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I saw someone peddling the idea that 70% of  balanced scorecard projects fail.  A statistic that is somewhat distorted from the original author’s definition of  70% of performance measurement initiatives.

There is an expression I fall back on in these when I hear these sort of statements- “Those that say it cannot be done should not get in the way of those that are doing it”.

But let is just clear up some facts.

Do 70% of balanced scorecard projects fail?

Yes 70% of (so-called) balanced scorecard initiatives probably do fail, but as McKinsey and Hackett cite, 70% of so called balanced scorecards fail the most basic test of being balanced. They fail as a tool of strategy- they are just bicycles claiming to be cars.  So it is no surprise many so called balanced scorecards, which are actually mere measurement projects, do fail.

The original source of this statistic was referring to ‘performance measurement initiatives’.  (see “Do 70% of balanced scorecards fail?  No“)  Not to balanced scorecards, many of which are aimed at strategy execution, not merely performance measurement.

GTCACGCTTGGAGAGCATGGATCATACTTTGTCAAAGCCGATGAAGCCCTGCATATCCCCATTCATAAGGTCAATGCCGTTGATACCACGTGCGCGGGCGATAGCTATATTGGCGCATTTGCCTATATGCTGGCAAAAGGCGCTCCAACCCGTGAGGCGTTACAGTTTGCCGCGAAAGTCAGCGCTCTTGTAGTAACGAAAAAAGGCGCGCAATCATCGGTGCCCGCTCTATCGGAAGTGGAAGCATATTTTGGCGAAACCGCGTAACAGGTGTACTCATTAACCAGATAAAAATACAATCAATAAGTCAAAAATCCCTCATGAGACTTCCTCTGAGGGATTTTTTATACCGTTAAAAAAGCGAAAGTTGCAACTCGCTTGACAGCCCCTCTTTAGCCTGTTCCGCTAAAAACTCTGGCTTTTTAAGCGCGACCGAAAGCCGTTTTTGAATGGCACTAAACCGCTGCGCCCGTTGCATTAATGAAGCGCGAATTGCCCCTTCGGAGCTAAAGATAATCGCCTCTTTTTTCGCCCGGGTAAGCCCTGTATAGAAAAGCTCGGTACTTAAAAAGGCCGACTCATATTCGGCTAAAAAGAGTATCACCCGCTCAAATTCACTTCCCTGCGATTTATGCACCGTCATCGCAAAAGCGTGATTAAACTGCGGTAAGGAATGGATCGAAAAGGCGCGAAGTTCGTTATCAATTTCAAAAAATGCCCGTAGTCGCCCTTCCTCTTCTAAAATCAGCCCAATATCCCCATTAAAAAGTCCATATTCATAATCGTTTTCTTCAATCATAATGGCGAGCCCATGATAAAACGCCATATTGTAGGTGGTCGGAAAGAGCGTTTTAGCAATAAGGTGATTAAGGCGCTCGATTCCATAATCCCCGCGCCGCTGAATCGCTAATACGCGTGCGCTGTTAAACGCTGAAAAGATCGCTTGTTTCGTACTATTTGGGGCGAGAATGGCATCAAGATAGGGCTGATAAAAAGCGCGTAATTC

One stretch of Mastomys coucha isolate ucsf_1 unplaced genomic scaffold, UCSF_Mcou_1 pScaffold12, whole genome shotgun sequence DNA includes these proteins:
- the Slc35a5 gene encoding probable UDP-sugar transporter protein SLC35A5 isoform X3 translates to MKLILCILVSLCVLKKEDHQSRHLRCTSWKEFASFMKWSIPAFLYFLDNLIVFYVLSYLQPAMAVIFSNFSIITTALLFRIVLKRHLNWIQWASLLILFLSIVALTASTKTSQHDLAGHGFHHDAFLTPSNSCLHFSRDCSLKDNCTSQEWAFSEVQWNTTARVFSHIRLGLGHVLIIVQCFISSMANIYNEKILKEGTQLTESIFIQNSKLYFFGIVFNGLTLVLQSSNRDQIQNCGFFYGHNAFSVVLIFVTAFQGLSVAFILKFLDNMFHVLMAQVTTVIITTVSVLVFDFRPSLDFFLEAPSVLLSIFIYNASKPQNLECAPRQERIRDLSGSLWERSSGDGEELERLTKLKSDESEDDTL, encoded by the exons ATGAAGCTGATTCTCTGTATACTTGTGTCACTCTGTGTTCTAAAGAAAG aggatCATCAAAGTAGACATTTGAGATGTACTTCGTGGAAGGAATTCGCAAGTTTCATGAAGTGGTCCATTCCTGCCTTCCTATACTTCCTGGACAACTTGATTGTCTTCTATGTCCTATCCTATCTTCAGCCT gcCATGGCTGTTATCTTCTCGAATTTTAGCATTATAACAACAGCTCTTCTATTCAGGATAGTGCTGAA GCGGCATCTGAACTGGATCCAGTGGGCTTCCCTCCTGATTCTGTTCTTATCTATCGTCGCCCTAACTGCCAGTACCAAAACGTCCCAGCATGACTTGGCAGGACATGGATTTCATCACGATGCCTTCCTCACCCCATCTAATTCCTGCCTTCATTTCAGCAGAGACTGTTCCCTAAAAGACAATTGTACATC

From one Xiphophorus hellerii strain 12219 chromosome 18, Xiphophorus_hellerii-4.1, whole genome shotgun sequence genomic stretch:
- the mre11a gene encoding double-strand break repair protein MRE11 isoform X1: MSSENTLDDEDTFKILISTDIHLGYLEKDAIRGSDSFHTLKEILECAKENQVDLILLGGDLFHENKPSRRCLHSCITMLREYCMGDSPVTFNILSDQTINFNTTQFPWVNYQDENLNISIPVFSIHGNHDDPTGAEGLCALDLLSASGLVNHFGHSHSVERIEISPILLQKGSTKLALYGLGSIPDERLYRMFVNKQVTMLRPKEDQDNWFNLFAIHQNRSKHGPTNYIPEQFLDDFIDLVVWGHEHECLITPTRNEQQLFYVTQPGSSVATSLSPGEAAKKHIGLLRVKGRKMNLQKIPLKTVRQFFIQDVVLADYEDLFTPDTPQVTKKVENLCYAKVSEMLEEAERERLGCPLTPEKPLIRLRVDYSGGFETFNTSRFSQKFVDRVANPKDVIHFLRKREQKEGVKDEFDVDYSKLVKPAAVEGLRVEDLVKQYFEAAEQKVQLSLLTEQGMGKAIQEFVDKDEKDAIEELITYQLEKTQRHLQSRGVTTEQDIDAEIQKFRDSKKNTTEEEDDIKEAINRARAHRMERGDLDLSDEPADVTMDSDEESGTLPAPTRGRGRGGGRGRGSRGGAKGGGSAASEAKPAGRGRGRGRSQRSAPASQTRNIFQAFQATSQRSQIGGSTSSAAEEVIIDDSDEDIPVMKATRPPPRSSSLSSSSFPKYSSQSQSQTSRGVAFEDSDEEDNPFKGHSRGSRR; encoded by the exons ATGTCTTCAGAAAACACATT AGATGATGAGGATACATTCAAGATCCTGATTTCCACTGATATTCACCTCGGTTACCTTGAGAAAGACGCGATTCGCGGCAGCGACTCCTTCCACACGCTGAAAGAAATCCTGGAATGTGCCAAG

A failure of naming and understanding balanced scorecards

Just because some practitioners do not understand how to make them work, and many organisations use them simplistically, does not mean all are flawed, or the fundamental approach is flawed.  It merely means that the principles are not understood properly, nor followed properly.

I have many clients who use strategy maps  to drive their balanced scorecards, they work really well. They solved their problems and help them manage better.

What is the bigger problem: A failure to ask the tough questions

To be frank I will tell what the biggest problem is.  The tough questions about causality between objectives in perspectives get avoided.  Either by practitioners who are afraind to ask them or managers who do not wish to answer them.  When this happens the resulting scorecard degenerates into a set of whatever you have operational measures – and they fail.

I  have seen organisations who get it wrong, apply it simply and fail to get the benefits they should really get.  But I blame poor quality of thinking and conversation based upon a mis-understanding of the principles.